Georgia’s lobbying laws should make you very madPublished 8:43am Friday, February 24, 2012
I seem to have an innate ability to make folks mad. Usually, it is the humor-impaired and special interest twits. Today, I hope to make everybody mad, no matter your race, creed, color or university affiliation. This diatribe is for all.
It is about our friends in the General Assembly and their astonishing arrogance and disconnection from the voters who send them to Atlanta to represent our interests. Georgia is one of only three states in the union that has no limits on how much lobbyists can spend on legislators, whether it’s meals, ballgames, junkets, whatever.
But that is not likely to change, primarily because of one man — House Speaker David Ralston (R-Blue Ridge). Published reports show that lobbyists spend about $1.6 million on Georgia legislators annually. Ralston is one of the biggest beneficiaries.
Ralston, as you will recall, took his family and his chief of staff and the chief’s wife on a $17,000 “working trip” to Germany over the Thanksgiving holidays in 2010, courtesy of a Washington lobbyist to inspect magnetic levitation trains in Europe, conveniently forgetting there is also a MagLev train available for inspection in Cobb County. The speaker never saw fit to apologize for his poor judgment and showed us how out-of-touch he is with the common people he purports to represent. The late and legendary House Speaker Tom Murphy would never have done such a thing. Then, of course, who would ever compare this guy with Tom Murphy?
Nor does Ralston seem to see anything wrong with lobbyists spending unrestricted funds on legislators to influence their votes. Says the speaker, “Let the people be the judge about what is acceptable and what is not acceptable.” Georgians have already spoken, Mr. Speaker. A poll by the Atlanta newspapers found that 72 percent of registered voters in the state and 82 percent of Republicans want lobbying limits. What more proof do you need?
However, there is a big difference in “wanting” and “doing.” This is where I hope you get mad and take Ralston up on his dare and tell him unlimited spending by lobbyists is NOT acceptable and that you want to see the law changed. He and his minions don’t believe you will do it, because they think you are too apathetic and have too low an opinion of politics to make the effort.
I’ve been around politics most of my adult life and I can tell you for a fact that if legislators tell you that getting tickets to ballgames, golf outings, meals and the like doesn’t have some influence on their decisions, they are being deceitful. If it didn’t make some difference, why would lobbyists shell out over a million bucks a year? Lobbyists are in this game for the long haul and building good relationships and having an inside with influential politicians is an important part of the game.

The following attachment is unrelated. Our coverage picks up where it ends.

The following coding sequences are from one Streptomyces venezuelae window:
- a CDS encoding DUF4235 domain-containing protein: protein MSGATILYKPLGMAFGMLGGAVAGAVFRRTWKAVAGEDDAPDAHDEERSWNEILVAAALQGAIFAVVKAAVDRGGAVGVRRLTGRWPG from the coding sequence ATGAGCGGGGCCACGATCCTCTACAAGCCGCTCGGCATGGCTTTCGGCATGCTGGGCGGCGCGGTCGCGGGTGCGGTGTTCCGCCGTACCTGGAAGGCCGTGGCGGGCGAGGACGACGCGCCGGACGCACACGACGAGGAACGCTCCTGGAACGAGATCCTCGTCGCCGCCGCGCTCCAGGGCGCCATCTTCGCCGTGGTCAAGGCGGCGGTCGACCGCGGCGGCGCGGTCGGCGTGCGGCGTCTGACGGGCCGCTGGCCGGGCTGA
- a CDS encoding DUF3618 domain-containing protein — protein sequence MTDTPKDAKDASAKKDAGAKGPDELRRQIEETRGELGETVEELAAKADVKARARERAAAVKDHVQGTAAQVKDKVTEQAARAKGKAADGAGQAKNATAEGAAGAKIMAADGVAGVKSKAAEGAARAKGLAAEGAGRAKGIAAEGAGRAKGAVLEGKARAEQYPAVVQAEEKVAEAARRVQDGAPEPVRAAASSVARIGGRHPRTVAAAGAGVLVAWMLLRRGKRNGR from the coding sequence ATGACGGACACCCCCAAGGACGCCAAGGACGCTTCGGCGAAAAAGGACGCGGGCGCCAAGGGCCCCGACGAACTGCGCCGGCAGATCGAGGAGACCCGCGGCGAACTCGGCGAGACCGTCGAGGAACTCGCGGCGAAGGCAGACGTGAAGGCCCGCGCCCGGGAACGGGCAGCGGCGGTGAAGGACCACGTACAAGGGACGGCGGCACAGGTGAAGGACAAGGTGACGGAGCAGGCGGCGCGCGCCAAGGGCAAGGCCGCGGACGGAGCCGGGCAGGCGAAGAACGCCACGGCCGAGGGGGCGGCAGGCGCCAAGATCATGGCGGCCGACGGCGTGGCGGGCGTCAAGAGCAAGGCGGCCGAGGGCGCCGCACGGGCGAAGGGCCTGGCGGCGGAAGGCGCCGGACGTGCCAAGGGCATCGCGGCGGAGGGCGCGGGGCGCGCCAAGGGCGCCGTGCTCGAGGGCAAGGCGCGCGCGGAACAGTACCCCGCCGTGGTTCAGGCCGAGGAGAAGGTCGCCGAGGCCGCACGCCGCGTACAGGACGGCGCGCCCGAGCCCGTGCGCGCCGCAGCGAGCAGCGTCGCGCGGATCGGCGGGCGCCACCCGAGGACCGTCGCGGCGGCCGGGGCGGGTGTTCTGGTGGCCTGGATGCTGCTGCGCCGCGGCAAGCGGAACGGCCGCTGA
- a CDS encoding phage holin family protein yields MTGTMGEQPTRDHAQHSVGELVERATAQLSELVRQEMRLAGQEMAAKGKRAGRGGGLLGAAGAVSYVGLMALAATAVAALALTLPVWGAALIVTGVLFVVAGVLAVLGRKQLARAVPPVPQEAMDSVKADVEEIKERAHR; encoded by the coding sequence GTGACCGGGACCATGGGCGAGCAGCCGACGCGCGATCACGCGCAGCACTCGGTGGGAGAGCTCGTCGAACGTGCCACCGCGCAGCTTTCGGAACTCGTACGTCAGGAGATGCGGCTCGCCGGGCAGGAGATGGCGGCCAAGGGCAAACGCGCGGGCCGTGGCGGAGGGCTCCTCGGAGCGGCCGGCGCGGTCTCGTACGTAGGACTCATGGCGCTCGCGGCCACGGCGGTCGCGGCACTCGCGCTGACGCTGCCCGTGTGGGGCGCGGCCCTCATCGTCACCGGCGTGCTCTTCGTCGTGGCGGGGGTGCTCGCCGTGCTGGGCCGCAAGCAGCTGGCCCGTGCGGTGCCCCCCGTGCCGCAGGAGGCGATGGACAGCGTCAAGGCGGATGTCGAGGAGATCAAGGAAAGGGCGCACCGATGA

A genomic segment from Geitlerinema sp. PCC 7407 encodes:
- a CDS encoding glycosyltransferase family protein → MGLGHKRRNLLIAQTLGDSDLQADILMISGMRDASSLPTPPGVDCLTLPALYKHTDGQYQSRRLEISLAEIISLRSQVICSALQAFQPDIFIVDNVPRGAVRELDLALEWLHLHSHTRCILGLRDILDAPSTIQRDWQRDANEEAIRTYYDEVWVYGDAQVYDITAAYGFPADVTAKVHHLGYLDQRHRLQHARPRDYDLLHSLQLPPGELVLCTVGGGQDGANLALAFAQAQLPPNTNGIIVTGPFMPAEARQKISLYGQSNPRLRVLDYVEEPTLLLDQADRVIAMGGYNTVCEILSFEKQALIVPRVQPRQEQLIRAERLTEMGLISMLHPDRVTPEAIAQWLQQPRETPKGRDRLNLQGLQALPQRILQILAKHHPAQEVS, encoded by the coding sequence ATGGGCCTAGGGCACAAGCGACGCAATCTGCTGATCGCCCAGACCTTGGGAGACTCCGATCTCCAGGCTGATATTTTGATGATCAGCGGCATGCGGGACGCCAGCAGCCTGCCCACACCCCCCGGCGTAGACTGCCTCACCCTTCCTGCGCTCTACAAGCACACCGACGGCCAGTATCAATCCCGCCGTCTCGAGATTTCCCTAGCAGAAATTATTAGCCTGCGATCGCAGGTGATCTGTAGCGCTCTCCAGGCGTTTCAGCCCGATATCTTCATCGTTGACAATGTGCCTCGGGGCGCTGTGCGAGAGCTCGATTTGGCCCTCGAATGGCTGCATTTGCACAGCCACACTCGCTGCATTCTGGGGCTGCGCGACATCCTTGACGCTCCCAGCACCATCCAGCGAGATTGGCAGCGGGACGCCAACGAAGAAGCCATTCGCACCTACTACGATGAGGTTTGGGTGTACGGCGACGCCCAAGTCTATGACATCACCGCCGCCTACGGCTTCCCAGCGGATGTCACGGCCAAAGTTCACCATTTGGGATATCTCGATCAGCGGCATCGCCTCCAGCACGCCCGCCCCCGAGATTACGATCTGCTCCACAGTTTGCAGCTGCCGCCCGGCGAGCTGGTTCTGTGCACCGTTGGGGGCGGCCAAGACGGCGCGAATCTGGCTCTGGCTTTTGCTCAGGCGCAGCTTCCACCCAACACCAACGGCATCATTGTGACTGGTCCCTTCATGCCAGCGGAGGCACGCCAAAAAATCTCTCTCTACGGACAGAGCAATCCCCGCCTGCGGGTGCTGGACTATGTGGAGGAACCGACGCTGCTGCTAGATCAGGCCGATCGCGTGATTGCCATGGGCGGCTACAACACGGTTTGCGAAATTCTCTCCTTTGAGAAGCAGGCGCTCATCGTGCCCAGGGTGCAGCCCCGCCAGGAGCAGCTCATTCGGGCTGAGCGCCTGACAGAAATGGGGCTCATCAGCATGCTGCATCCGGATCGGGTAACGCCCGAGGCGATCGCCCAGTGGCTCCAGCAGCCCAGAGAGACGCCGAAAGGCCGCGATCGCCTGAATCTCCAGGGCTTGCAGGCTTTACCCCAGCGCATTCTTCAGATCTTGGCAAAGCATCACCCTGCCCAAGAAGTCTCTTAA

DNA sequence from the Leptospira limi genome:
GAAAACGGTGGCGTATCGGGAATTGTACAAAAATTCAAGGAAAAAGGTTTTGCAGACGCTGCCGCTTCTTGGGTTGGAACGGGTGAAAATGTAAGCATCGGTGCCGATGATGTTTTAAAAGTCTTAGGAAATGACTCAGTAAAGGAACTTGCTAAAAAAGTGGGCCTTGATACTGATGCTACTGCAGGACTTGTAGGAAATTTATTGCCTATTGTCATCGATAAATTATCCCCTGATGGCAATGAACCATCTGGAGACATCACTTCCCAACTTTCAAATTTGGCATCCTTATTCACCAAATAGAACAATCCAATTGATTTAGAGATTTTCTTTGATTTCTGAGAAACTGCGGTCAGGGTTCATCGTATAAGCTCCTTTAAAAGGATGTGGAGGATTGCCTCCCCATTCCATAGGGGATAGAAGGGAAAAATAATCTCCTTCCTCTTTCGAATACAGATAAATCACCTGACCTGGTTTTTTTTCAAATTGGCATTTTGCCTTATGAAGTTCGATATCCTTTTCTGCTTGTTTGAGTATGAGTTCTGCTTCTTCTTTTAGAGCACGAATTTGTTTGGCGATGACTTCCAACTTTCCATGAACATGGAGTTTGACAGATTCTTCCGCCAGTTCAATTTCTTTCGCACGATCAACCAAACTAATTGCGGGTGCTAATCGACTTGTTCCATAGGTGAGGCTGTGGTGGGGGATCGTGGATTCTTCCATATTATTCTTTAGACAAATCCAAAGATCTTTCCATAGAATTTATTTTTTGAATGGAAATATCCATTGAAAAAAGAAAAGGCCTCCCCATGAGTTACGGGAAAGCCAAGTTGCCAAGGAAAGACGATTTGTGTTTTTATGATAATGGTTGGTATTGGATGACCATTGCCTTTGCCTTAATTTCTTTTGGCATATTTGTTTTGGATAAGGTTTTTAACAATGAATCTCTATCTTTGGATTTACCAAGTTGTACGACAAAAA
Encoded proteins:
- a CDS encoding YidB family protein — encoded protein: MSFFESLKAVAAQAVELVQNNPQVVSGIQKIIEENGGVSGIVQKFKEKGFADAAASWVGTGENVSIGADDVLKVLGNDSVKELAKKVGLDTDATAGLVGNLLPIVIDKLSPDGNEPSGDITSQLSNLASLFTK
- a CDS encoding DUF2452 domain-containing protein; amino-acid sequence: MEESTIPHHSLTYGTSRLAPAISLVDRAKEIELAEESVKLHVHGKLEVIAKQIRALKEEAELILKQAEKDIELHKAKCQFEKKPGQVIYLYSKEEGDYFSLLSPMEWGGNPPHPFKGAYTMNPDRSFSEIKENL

And don’t buy the argument that if limits are placed on lobbying — as is done in 47 other states — somehow the freebies would move underground and away from public scrutiny. In other words, lawmakers would be inclined to break the law. That insults the integrity of the vast majority of the good men and women in the legislature, who don’t have their hand out like some of their colleagues.
A couple of brave souls, Rep. Tommy Smith (R-Nicholls) and Sen. Josh McKoon (R-Columbus) have introduced bills this session to place a limit on lobbyist expenditures, but the effort will go nowhere because there is no pressure to change things. Well-meaning groups like the Georgia Tea Party and Common Cause Georgia are trying to help, but they are spitting in the wind because they don’t have the power to make legislators hop off the gravy train. Only you can do that.
You need to write and call and bug the dickens out of these people and don’t take “no” for an answer. They will likely send you a nice letter, thanking your for taking time to give them your opinion on this “important matter,” but they don’t mean it. They will only mean it when they realize you mean it.
In the meantime, the wining and dining and ballgames and golf outings will continue unabated in the legislature and David Ralston will continue to thumb his nose at you and presume you have nothing better to do with your time but comb through lobbyists’ expenditure reports while he enjoys the good life. I hope this makes you very mad.
You can reach Dick Yarbrough at firstname.lastname@example.org or P.O. Box 725373, Atlanta, GA 31139.